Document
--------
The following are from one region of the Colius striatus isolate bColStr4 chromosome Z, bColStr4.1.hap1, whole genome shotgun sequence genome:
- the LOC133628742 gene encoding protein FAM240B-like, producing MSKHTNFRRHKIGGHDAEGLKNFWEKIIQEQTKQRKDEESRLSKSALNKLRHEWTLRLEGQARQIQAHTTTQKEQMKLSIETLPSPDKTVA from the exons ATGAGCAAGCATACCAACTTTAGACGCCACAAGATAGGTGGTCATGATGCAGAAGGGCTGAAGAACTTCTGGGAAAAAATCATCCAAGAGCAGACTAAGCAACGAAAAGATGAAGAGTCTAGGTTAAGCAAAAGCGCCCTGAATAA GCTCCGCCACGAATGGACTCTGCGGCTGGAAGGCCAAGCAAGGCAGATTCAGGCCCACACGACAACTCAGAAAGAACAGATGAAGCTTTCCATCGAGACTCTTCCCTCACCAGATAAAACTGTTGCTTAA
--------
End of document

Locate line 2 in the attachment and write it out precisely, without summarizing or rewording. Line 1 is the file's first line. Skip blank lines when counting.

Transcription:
- the LOC133628742 gene encoding protein FAM240B-like, producing MSKHTNFRRHKIGGHDAEGLKNFWEKIIQEQTKQRKDEESRLSKSALNKLRHEWTLRLEGQARQIQAHTTTQKEQMKLSIETLPSPDKTVA from the exons ATGAGCAAGCATACCAACTTTAGACGCCACAAGATAGGTGGTCATGATGCAGAAGGGCTGAAGAACTTCTGGGAAAAAATCATCCAAGAGCAGACTAAGCAACGAAAAGATGAAGAGTCTAGGTTAAGCAAAAGCGCCCTGAATAA GCTCCGCCACGAATGGACTCTGCGGCTGGAAGGCCAAGCAAGGCAGATTCAGGCCCACACGACAACTCAGAAAGAACAGATGAAGCTTTCCATCGAGACTCTTCCCTCACCAGATAAAACTGTTGCTTAA